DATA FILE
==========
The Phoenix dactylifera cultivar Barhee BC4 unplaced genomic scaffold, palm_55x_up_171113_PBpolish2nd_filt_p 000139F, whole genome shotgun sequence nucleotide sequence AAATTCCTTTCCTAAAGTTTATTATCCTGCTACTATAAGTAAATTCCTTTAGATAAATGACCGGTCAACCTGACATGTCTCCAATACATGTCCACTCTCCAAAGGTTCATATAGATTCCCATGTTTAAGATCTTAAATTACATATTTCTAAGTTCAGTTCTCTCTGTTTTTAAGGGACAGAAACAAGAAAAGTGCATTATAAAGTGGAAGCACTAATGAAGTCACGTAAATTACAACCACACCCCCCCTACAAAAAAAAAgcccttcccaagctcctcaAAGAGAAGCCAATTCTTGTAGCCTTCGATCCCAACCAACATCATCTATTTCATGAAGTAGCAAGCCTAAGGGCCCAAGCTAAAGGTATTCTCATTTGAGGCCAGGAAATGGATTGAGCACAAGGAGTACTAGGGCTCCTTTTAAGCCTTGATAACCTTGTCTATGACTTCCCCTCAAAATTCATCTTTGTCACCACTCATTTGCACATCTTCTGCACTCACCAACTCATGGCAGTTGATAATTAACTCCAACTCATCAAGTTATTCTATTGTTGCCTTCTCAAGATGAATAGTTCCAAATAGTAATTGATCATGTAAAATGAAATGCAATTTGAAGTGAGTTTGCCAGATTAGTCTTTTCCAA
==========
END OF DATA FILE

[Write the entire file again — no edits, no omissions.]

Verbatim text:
The Phoenix dactylifera cultivar Barhee BC4 unplaced genomic scaffold, palm_55x_up_171113_PBpolish2nd_filt_p 000139F, whole genome shotgun sequence nucleotide sequence AAATTCCTTTCCTAAAGTTTATTATCCTGCTACTATAAGTAAATTCCTTTAGATAAATGACCGGTCAACCTGACATGTCTCCAATACATGTCCACTCTCCAAAGGTTCATATAGATTCCCATGTTTAAGATCTTAAATTACATATTTCTAAGTTCAGTTCTCTCTGTTTTTAAGGGACAGAAACAAGAAAAGTGCATTATAAAGTGGAAGCACTAATGAAGTCACGTAAATTACAACCACACCCCCCCTACAAAAAAAAAgcccttcccaagctcctcaAAGAGAAGCCAATTCTTGTAGCCTTCGATCCCAACCAACATCATCTATTTCATGAAGTAGCAAGCCTAAGGGCCCAAGCTAAAGGTATTCTCATTTGAGGCCAGGAAATGGATTGAGCACAAGGAGTACTAGGGCTCCTTTTAAGCCTTGATAACCTTGTCTATGACTTCCCCTCAAAATTCATCTTTGTCACCACTCATTTGCACATCTTCTGCACTCACCAACTCATGGCAGTTGATAATTAACTCCAACTCATCAAGTTATTCTATTGTTGCCTTCTCAAGATGAATAGTTCCAAATAGTAATTGATCATGTAAAATGAAATGCAATTTGAAGTGAGTTTGCCAGATTAGTCTTTTCCAA